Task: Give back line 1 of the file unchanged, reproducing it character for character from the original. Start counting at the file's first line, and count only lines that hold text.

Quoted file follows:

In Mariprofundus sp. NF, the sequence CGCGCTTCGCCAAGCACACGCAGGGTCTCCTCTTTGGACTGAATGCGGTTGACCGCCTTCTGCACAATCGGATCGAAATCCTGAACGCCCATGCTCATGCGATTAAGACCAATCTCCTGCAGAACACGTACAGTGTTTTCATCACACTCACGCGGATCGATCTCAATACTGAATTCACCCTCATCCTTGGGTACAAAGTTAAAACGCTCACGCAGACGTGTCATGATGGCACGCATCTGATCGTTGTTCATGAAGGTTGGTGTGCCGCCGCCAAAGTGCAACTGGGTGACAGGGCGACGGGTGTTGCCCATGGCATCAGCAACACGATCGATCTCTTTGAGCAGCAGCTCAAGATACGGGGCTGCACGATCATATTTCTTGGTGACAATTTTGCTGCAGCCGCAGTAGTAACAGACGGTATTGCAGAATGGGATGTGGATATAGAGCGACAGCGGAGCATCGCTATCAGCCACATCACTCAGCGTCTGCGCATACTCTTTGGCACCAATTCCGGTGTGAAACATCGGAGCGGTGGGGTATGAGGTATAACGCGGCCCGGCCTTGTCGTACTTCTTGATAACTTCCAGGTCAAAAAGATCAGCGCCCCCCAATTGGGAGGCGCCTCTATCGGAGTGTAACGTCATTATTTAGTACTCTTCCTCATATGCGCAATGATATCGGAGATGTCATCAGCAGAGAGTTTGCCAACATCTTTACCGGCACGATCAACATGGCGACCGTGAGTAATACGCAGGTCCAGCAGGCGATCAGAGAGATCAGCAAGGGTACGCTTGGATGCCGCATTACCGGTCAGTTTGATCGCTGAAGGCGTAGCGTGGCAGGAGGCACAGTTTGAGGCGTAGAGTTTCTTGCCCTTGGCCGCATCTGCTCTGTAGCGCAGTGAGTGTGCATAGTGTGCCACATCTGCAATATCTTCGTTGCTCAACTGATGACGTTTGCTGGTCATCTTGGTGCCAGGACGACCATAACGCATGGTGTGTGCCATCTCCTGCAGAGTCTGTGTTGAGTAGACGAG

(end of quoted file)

In Mariprofundus sp. NF, the sequence CGCGCTTCGCCAAGCACACGCAGGGTCTCCTCTTTGGACTGAATGCGGTTGACCGCCTTCTGCACAATCGGATCGAAATCCTGAACGCCCATGCTCATGCGATTAAGACCAATCTCCTGCAGAACACGTACAGTGTTTTCATCACACTCACGCGGATCGATCTCAATACTGAATTCACCCTCATCCTTGGGTACAAAGTTAAAACGCTCACGCAGACGTGTCATGATGGCACGCATCTGATCGTTGTTCATGAAGGTTGGTGTGCCGCCGCCAAAGTGCAACTGGGTGACAGGGCGACGGGTGTTGCCCATGGCATCAGCAACACGATCGATCTCTTTGAGCAGCAGCTCAAGATACGGGGCTGCACGATCATATTTCTTGGTGACAATTTTGCTGCAGCCGCAGTAGTAACAGACGGTATTGCAGAATGGGATGTGGATATAGAGCGACAGCGGAGCATCGCTATCAGCCACATCACTCAGCGTCTGCGCATACTCTTTGGCACCAATTCCGGTGTGAAACATCGGAGCGGTGGGGTATGAGGTATAACGCGGCCCGGCCTTGTCGTACTTCTTGATAACTTCCAGGTCAAAAAGATCAGCGCCCCCCAATTGGGAGGCGCCTCTATCGGAGTGTAACGTCATTATTTAGTACTCTTCCTCATATGCGCAATGATATCGGAGATGTCATCAGCAGAGAGTTTGCCAACATCTTTACCGGCACGATCAACATGGCGACCGTGAGTAATACGCAGGTCCAGCAGGCGATCAGAGAGATCAGCAAGGGTACGCTTGGATGCCGCATTACCGGTCAGTTTGATCGCTGAAGGCGTAGCGTGGCAGGAGGCACAGTTTGAGGCGTAGAGTTTCTTGCCCTTGGCCGCATCTGCTCTGTAGCGCAGTGAGTGTGCATAGTGTGCCACATCTGCAATATCTTCGTTGCTCAACTGATGACGTTTGCTGGTCATCTTGGTGCCAGGACGACCATAACGCATGGTGTGTGCCATCTCCTGCAGAGTCTGTGTTGAGTAGACGAG